A shift from NEA on teacher evaluations

Echoes Mass. vote tying assessments to student growth

By Martine Powers
Globe Correspondent / July 6, 2011

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A new policy from the country’s largest teachers’ union affirming for the first time that student achievement must be a factor in evaluating teachers validates the controversial evaluation criteria approved in Massachusetts last week, local education officials say.

The National Education Association, with more than 3.2 million members, passed its new policy Monday at its annual representative assembly in Chicago. The union’s stance followed a 9-2 vote by the Massachusetts Board of Elementary and Secondary Education last week asserting that public schools in the state must incorporate student achievement as a significant element in evaluating teachers and administrators.

“What [the NEA] did at a national level is very consistent with what we did here in Massachusetts,’’ Paul Reville, the state’s secretary of education, said yesterday. “I like to think that Massachusetts may have played a leadership role in the NEA’s policy.’’

Paul Toner, president of the Massachusetts Teachers Association, the state’s largest teachers union, said the NEA’s resolution demonstrates that the Board of Elementary and Secondary Education’s decision was in line with sentiments around the country. By approving the policy, he said, the NEA gives credence to the idea that standardized tests can be one of many methods to measure teacher effectiveness.

Segun Eubanks, director of teacher quality for the NEA, said policies of Massachusetts, along with similar policies in other states, were read very carefully by members of a working group who crafted the NEA’s stance over the past six months.

“The work being done in Massachusetts definitely informed the work that was done to create this policy statement,’’ Eubanks said.

The NEA’s policy states that quality evaluations of teacher performance must take into account student growth, which “may include . . . high-quality developmentally appropriate standardized tests that provide valid, reliable, timely, and meaningful information regarding student learning and growth.’’

“This puts on record very clearly and forcefully that teachers’ responsibility for the growth and development of their students ought to be part of the evaluation process,’’ Eubanks said.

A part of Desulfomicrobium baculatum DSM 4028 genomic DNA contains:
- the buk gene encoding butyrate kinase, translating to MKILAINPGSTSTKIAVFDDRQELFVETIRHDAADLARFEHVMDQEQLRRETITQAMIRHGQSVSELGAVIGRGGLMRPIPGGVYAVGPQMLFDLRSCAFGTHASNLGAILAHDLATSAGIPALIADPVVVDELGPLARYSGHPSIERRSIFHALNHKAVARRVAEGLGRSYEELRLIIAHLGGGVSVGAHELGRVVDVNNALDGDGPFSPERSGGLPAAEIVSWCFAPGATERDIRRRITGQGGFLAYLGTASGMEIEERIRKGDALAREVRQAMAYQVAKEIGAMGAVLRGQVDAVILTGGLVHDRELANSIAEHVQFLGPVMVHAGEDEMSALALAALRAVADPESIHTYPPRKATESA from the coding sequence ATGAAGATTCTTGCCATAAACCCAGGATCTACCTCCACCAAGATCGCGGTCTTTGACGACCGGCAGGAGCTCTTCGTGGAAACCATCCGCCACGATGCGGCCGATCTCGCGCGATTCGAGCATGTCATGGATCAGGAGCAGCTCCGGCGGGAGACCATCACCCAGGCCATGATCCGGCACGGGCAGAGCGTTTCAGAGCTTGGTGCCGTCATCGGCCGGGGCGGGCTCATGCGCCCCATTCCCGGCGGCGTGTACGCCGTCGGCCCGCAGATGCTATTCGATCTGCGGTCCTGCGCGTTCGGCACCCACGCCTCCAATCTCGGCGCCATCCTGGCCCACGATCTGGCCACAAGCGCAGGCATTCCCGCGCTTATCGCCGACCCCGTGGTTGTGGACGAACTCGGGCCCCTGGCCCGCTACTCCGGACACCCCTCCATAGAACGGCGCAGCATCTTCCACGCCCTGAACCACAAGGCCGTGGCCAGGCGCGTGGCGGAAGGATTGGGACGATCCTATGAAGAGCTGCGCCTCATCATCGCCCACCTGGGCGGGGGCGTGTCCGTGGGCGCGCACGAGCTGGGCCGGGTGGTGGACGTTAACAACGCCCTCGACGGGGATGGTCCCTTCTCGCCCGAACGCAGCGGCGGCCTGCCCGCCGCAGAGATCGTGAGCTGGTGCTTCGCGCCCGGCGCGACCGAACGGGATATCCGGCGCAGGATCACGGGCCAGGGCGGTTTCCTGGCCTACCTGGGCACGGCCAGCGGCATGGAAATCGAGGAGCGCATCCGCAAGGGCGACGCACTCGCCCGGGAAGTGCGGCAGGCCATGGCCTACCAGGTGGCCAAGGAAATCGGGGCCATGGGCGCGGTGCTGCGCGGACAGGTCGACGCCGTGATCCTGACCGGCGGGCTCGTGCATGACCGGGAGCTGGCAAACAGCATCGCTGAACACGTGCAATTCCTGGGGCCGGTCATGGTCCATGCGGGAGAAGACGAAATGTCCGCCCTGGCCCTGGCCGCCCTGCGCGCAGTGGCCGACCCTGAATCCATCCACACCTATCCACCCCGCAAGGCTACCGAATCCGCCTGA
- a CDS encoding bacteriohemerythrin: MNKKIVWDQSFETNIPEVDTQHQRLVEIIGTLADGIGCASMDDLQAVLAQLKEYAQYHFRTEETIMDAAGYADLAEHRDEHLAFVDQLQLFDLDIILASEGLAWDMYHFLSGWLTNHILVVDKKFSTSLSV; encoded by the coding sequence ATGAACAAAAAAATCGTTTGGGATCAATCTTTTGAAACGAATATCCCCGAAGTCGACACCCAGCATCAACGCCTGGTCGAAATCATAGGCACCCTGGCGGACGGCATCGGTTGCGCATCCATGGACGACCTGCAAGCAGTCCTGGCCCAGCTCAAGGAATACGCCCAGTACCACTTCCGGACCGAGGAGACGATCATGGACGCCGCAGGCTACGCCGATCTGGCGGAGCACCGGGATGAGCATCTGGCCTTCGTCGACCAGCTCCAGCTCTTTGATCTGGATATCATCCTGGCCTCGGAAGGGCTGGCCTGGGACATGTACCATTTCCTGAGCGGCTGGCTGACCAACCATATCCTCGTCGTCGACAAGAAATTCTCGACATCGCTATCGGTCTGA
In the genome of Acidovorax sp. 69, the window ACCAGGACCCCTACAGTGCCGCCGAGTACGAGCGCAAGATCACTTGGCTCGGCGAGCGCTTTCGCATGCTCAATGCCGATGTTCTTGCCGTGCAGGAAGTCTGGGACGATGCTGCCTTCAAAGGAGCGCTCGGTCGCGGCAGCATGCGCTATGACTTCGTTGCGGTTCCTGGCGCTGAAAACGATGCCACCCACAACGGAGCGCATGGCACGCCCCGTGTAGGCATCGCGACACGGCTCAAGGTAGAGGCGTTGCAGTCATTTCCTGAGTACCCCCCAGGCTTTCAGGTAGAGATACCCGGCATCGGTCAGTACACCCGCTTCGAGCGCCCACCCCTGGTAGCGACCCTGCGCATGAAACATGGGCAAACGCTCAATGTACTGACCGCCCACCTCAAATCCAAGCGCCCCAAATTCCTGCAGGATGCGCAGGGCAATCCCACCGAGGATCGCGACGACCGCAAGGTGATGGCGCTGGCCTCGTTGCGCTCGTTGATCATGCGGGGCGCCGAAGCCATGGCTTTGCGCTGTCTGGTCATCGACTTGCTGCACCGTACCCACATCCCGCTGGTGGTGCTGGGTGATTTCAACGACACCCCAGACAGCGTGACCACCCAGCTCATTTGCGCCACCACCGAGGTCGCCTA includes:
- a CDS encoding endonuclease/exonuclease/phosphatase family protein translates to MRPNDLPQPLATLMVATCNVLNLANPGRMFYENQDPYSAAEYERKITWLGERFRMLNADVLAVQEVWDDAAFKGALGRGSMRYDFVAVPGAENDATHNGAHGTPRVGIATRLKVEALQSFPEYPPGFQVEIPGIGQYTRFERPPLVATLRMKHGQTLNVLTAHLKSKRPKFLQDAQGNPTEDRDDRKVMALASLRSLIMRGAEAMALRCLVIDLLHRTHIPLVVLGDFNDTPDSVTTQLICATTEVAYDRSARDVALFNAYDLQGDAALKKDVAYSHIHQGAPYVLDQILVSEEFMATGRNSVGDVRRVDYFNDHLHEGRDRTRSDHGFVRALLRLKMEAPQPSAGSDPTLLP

Richard Stutman, president of the Boston Teachers Union, said he believes the NEA’s new teacher-evaluation guidelines are part of a regrettable trend. Although he believes that an “amorphous tie-in’’ between student performance and teacher evaluation is valuable, he worries that this policy will encourage state governments to institute more standardized tests in more subject areas as an easy way of assessing student growth.

“Policies like this promote standardization that isn’t productive for teaching students how to think,’’ Stutman said.

Rob Weil, director of field programs in the educational issues department at the American Federation of Teachers, which represents teachers in Boston, declined to comment specifically on the NEA’s new policy. Generally, he said, those participating in the education debate fail to recognize that standardized testing results cannot be applied in evaluations for the majority of teachers, either because their subject area does not have standardized tests, or because the tests are not administered yearly.

“Sometimes, people blow the value of standardized testing out of proportion,’’ Weil said.

Massachusetts is one of more than a dozen states that have approved policies mandating the use of student achievement measurements in judging teacher quality.

Kate Walsh, the president of the National Council on Teacher Quality, said she believes the NEA’s new policy was a step in the right direction but does not give enough credence to the importance of student performance measurements. That, she said, is because of the union’s long-term unwillingness to support standardized testing as a means of assessing teacher quality.

“Rhetorically, it is significant that the NEA has gone this far because it’s light-years ahead of the statement that would have been made two years ago, so this has to be seen as progress,’’ Walsh said. “But there are still holes.’’

She contended that the NEA’s policy was an attempt to catch up to similar policies that have already been approved by state education commissions around the country, including the new criteria passed in Massachusetts.

“To stay in the game, to stay credible, the NEA really doesn’t have much of a choice,’’ Walsh said.

Eubanks disagreed. Though this is the first time the NEA has approved a formal statement affirming that student learning should be used in evaluating teachers, he said, the organization has been active in the discussion about the possibility for years.

“We had not been inactive before we had a policy,’’ Eubanks said. “But we felt we needed to have a clear statement.’’

Martine Powers can be reached at